Woman who lost husband to flu complications asking people to get vaccinated

Each year, a host of health agencies from the city, county, and state join forces to try to convince people to get a flu vaccination shot. 2017 is no different, and a woman is sharing her heartbreaking story of loss.

Lisa Rasmussen said she is out of her element in front of cameras and microphones, but she is speaking publicly about a campaign for flu shots, having never thought she would be here.

This is what I want to do, because I don't want his death to be meaningless," said Rasmussen. "I don't want his life to be meaningless."

Rasmussen is talking about her husband, Paul. Paul was a former Mesa Police officer. Although just 57 and very robust and healthy, he died on April 7, 2016 of complications from the flu. Rasmussen, as she did on Monday during an event, would get her vaccine every year. Paul, however, did not.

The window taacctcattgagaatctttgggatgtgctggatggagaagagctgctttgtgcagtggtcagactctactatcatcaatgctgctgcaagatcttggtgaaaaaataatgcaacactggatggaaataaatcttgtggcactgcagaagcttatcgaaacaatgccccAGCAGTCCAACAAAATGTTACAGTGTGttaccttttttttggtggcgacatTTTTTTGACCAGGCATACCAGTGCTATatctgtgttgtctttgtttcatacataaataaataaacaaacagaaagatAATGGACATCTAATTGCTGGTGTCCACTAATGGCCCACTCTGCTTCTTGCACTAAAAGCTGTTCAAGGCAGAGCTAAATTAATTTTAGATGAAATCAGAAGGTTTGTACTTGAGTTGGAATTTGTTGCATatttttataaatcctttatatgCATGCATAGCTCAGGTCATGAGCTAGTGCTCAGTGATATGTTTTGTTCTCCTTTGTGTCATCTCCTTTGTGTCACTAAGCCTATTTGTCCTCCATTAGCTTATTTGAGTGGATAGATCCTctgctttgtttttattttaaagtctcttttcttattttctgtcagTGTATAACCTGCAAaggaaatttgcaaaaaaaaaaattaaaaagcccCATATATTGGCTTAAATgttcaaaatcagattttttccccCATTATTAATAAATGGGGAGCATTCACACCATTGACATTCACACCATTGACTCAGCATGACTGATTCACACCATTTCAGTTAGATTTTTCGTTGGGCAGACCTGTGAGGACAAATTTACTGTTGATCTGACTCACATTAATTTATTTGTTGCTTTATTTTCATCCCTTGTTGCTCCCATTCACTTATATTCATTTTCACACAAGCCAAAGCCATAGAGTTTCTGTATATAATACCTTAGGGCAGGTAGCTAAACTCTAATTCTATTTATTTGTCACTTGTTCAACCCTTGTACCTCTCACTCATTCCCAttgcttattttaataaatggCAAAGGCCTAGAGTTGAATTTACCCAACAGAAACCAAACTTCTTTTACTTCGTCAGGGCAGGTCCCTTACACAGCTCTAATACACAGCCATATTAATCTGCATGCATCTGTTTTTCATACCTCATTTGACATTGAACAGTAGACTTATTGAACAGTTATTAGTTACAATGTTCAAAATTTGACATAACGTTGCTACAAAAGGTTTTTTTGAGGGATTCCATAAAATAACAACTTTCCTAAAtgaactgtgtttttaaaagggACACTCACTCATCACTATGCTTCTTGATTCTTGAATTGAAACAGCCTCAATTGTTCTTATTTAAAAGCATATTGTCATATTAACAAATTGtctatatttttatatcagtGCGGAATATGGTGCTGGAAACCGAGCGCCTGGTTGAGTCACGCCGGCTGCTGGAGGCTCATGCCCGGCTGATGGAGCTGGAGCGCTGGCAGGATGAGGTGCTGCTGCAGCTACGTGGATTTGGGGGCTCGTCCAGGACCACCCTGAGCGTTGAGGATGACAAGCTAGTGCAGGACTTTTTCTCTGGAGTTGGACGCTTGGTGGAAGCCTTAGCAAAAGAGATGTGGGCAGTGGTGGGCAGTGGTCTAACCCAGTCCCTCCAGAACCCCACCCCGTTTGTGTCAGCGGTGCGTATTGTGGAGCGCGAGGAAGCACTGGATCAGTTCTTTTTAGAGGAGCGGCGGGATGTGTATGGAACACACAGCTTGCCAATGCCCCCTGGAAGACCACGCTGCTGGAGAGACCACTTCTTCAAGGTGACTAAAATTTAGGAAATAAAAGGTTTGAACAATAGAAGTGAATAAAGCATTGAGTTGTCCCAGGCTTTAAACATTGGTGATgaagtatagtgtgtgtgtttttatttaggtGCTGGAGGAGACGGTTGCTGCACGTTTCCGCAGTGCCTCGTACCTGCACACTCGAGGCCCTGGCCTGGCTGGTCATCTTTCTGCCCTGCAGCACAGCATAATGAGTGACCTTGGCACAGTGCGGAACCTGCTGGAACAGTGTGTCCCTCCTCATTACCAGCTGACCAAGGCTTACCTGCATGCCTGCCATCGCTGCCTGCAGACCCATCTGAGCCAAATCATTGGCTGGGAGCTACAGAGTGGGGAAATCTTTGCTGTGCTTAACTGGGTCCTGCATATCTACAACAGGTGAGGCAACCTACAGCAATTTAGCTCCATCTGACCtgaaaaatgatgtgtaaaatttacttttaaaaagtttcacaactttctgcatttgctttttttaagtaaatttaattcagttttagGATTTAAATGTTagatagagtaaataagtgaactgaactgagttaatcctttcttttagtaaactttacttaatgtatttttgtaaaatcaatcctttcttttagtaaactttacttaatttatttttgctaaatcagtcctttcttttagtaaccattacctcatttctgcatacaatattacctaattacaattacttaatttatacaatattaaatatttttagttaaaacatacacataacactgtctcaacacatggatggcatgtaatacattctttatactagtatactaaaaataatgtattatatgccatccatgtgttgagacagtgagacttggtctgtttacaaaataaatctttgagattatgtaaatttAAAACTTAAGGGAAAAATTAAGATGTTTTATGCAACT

"He would resist, and because he was so healthy, he did not think he needed any flu vaccine," said Rasmussen.

Rasmussen said once Paul contracted the flu and was hospitalized, he acknowledged that he should have gotten the vaccine, and said he would get flu shots in the future.

Paul, however, would never get the chance.

"Unfortunately, it was too late," said Rasmussen. "I'm a widow, and my husbands gone because the flu shredded his lungs in one week. One week. And for some people, it's less than that."

The entire Rasmussen family got their flu shots on Monday, hoping to motivate others to do the same and avoid their family's anguish.

"If you don't do it for yourself, do it for your friends," said Rasmussen. "Do it for your family."

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